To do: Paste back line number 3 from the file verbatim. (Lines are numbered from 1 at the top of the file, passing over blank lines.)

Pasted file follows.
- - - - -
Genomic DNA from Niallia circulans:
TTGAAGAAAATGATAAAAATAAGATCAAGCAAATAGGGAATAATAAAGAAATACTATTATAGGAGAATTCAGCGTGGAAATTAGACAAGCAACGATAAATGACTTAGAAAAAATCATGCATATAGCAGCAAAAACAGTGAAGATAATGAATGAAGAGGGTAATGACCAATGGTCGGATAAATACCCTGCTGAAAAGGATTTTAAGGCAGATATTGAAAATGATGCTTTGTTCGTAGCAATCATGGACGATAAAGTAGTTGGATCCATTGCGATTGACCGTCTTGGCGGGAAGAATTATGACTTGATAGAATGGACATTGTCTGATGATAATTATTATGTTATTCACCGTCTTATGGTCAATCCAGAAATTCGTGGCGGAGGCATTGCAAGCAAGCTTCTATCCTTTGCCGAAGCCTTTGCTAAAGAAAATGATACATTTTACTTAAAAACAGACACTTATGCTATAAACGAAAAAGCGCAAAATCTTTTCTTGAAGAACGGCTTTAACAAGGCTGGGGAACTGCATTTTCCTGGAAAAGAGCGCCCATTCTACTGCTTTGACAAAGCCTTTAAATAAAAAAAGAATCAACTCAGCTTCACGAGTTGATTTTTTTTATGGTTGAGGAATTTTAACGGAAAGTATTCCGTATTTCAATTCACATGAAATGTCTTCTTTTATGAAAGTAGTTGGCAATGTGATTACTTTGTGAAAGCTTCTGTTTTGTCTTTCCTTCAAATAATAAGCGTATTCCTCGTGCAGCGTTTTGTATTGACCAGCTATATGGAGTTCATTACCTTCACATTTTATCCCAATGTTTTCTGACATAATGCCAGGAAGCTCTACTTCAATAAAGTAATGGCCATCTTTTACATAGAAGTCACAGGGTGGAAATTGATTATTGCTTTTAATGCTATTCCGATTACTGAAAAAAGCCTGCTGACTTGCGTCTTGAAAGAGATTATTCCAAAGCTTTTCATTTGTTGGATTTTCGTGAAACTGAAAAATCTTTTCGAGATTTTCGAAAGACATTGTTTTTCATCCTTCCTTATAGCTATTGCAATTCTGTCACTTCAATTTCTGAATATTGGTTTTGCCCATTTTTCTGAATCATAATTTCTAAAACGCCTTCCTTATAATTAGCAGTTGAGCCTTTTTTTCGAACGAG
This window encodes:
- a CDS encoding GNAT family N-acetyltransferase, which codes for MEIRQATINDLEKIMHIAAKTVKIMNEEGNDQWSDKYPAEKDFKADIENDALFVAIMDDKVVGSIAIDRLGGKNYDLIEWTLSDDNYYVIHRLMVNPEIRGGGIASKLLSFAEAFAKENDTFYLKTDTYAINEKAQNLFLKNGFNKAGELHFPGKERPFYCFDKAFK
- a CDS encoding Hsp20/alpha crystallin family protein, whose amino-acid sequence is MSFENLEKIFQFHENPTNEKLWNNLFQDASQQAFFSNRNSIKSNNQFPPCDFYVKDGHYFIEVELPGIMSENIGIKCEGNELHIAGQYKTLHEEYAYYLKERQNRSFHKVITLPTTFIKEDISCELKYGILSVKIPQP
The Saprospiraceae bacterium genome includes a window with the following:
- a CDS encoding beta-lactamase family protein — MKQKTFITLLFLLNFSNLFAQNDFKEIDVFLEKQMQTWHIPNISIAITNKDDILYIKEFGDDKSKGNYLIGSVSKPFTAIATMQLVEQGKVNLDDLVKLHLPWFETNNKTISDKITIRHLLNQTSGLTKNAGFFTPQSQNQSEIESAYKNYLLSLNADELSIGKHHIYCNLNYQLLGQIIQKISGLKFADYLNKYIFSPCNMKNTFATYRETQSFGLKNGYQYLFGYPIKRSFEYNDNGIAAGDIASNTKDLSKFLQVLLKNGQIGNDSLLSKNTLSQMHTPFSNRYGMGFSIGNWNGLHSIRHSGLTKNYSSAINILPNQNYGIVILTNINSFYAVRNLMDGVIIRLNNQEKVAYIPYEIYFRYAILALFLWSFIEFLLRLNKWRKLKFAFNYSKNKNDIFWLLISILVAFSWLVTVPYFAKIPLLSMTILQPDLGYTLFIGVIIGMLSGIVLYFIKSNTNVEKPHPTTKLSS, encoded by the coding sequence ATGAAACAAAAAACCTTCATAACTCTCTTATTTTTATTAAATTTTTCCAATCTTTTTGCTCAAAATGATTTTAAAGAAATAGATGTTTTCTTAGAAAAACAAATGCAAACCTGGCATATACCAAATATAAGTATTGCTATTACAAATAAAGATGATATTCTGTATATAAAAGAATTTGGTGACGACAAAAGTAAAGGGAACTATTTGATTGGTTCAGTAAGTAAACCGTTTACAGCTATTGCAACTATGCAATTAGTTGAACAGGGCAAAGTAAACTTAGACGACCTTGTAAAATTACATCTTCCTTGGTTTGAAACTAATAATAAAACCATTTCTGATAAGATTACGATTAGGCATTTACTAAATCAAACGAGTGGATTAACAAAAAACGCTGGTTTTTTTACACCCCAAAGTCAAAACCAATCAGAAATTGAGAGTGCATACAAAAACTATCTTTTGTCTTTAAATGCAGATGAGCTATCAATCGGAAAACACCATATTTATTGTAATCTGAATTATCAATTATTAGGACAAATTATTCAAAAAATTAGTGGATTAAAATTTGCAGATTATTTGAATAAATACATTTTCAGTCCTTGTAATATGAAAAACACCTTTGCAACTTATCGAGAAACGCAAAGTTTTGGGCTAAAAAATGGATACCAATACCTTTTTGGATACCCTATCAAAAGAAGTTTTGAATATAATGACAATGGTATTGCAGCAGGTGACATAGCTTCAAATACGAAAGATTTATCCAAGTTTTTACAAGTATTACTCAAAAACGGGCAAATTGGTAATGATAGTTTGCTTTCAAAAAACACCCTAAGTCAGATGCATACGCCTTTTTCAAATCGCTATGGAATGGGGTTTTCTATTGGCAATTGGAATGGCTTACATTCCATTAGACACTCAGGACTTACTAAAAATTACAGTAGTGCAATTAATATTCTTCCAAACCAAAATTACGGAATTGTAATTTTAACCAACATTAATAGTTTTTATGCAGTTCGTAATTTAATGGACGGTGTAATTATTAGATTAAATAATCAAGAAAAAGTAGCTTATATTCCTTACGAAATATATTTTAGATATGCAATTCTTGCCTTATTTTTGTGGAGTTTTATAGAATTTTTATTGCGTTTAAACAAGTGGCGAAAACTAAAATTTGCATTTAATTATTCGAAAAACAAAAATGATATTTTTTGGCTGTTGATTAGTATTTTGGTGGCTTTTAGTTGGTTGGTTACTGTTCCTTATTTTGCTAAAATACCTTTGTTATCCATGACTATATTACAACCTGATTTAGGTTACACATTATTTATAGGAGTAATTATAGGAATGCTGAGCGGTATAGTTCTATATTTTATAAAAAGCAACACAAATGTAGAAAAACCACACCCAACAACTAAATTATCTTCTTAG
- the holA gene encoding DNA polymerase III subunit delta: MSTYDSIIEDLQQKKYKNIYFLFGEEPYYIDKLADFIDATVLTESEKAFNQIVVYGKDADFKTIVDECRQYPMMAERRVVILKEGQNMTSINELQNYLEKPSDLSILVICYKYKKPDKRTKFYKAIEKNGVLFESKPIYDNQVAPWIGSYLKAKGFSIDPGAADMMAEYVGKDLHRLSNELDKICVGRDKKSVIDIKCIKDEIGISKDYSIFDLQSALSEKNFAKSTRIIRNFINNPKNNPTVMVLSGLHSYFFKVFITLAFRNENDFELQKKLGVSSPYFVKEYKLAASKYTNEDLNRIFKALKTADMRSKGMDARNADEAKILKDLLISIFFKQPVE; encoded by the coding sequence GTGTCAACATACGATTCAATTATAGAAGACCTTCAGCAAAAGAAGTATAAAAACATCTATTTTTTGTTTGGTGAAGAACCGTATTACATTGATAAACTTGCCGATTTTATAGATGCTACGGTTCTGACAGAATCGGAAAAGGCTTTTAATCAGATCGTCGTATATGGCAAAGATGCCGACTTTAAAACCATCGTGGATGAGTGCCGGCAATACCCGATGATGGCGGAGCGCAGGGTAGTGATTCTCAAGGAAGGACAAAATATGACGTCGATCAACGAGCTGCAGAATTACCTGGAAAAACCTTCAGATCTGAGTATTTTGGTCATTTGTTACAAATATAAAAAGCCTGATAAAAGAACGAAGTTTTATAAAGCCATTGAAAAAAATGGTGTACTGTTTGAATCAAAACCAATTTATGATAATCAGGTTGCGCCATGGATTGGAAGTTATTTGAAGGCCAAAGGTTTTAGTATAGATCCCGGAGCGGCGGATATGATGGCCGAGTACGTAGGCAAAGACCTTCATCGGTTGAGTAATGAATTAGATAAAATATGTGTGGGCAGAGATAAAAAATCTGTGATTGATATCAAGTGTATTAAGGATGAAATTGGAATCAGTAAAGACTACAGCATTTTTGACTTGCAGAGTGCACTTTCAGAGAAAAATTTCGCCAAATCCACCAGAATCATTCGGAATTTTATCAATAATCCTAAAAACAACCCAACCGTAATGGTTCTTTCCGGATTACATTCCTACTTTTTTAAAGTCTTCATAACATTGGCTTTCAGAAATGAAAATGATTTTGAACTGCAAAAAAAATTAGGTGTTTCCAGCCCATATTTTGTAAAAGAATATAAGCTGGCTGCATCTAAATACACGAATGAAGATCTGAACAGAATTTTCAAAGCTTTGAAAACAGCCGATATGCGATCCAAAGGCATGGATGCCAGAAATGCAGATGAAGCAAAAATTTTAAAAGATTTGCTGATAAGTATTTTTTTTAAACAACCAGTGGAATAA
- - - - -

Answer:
This window encodes: